Recombinant viral vectors comprising a foreign nucleic acid to be expressed under the control of a transcriptional and a translational element also can be grown according to the present invention. The viral vector can be an adenovirus vector or a poxvirus vector, preferably a vaccinia virus vector. The foreign nucleic acid inserted into the viral vector can encode a recombinant protein, such as viral proteins, preferably antigens, bacterial proteins and blood factors. Preferred viral antigens are those of HIV, such as gp160 or gp120, those of HBV, such as HBsAg, preS2 or preS1, those of HCV, those of parvovirus, those of HAV, those of TBEV, such as prM/M or E, those of influenza virus, such as HA or NA. Preferred bacterial antigens are those selected from Borrelia, Pseudomonas and Haemophilus influenzae. Preferred blood factors include Factor II, Factor V, Factor VII, Factor VIII, Factor IX, Factor X, Factor XIII, Protein C, Protein S, von Willebrand Factor and antithrombin III.

In a preferred embodiment of the invention, the cellular biomass is derived from VERO, CV-1 or LLC-MK2 cells and the virus is Influenza virus. The use of a cellular biomass that is derived from cells grown for generations under protein-free conditions has not been described in the prior art. With the present invention, the production of all strains of Influenza virus in cell lines like VERO, CV-1, LLC-MK2 has become possible. Surprisingly, it has been found that Influenza strains propagate on the cellular biomass of the invention, whereas no or little propagation was found on conventional serum-containing cell cultures.

As described above, Influenza virus infectivity often depends upon an activation step. The activation of Influenza virus is the result of the activity of a cellular protease that cleaves Influenza hemagglutinin (HA). Since it was found that several Influenza strains propagate on the cellular biomass of the present invention but not on conventional cell cultures, the cellular biomass of the invention provides an active protease that is responsible for increased infectivity of influenza virus and that is not available in conventional cell cultures. An activating substance, such as a protease, can be used with the cellular biomass according to the invention. Activation can be achieved by addition of extraneous proteases derived from a prokaryotic source, such as subtilisin A, pronase or thermolysin or a protease that is produced by recombinant techniques.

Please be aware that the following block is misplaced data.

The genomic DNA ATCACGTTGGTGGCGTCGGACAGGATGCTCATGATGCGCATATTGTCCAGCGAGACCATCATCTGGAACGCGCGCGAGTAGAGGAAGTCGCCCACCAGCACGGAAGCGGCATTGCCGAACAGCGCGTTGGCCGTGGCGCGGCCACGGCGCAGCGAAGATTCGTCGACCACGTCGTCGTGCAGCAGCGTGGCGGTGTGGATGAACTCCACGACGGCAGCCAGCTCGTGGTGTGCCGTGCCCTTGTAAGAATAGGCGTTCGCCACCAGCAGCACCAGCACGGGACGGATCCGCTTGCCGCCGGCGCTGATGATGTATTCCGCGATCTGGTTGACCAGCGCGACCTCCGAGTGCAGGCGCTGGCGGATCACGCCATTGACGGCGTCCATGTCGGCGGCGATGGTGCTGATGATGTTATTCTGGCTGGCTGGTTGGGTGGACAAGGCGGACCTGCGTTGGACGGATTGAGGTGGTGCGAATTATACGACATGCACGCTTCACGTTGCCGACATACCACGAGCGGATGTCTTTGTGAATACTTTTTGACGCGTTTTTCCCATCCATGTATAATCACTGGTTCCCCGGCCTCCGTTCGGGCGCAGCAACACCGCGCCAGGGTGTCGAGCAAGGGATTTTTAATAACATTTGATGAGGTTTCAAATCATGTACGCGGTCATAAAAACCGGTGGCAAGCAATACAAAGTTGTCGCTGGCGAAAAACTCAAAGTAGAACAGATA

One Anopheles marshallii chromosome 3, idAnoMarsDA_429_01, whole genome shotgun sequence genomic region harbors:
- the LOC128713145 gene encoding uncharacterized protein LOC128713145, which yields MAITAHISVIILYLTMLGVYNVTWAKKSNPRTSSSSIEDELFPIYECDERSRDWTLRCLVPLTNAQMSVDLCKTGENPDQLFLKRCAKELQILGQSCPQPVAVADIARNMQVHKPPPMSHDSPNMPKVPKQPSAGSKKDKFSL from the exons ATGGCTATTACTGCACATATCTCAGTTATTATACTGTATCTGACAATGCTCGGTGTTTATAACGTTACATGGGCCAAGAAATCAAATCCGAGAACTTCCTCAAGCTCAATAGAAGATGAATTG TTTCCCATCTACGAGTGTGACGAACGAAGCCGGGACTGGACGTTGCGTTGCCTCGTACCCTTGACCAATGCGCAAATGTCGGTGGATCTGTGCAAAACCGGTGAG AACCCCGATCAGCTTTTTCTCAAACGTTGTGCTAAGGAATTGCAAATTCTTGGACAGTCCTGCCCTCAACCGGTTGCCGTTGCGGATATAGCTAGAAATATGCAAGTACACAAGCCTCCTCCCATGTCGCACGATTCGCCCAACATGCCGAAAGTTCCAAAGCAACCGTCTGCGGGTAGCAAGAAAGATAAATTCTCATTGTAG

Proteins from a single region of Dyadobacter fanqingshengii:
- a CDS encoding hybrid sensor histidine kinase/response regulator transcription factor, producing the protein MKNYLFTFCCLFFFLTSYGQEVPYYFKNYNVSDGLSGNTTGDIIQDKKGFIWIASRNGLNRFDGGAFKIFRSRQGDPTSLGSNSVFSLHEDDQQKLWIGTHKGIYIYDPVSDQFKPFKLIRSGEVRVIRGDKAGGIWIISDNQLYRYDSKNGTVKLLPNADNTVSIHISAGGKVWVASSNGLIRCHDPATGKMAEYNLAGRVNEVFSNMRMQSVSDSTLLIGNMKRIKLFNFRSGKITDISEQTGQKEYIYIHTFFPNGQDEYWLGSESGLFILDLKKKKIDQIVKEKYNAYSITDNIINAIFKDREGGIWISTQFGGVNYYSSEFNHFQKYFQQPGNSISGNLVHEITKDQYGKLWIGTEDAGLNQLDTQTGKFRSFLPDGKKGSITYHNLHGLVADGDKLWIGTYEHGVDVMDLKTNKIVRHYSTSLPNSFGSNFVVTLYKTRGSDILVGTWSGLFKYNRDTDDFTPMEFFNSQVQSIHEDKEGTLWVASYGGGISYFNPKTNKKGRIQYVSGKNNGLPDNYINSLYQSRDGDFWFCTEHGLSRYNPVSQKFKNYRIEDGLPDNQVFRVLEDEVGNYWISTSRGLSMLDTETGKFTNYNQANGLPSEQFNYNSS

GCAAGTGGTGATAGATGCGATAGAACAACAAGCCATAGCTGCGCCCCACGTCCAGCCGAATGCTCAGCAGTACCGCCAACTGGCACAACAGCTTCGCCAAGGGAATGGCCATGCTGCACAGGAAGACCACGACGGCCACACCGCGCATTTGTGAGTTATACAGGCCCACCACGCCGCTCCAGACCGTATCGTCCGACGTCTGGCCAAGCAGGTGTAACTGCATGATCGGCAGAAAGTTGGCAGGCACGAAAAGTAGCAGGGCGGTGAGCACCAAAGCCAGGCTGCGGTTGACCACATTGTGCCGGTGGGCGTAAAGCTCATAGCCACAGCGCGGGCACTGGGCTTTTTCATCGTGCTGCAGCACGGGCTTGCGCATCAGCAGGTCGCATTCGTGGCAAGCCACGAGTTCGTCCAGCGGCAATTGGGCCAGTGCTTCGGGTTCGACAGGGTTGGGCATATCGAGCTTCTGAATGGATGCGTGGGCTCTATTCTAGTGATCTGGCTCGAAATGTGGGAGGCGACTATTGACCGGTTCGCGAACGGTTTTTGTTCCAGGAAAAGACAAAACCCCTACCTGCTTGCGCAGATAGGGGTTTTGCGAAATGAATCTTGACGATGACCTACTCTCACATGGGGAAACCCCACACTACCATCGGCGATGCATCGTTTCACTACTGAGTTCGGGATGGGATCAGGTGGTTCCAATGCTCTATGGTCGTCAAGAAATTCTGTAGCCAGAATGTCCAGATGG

In addition, the invention provides for the use of the protease at much higher concentrations than those normally tolerated by culture cells, thereby further increasing the level of HA activation.

This increase in infectivity is achieved by the use of an "augmentation loop", whereby portions of virus-containing medium, cells or both from a cell fermentor containing cells cultured and infected according to the present invention are periodically or continually removed to a vessel or a column containing one or more proteases, such as subtilisin A or pronase. After a certain incubation time, the removed medium, cells or both are transferred to a vessel containing a substance which inhibits the protease activity, and the medium is subsequently returned to the cell-containing fermentor. The augmentation loop aspect of the invention is adaptable also to optimizing parameters of cell growth or output such as to increase the production of a particular protein or virus.

In accordance with another aspect of the invention, a virus is provided that is free of a contaminating compound derived from the culture medium.

In another preferred embodiment of the invention, there is provided a virus antigen that is free of a contaminating compound derived from the culture medium. These contaminating compounds include those derived from human or animal sources, such as pig, cattle, sheep, goat or chicken (egg) or a protein being a pathogenic agent.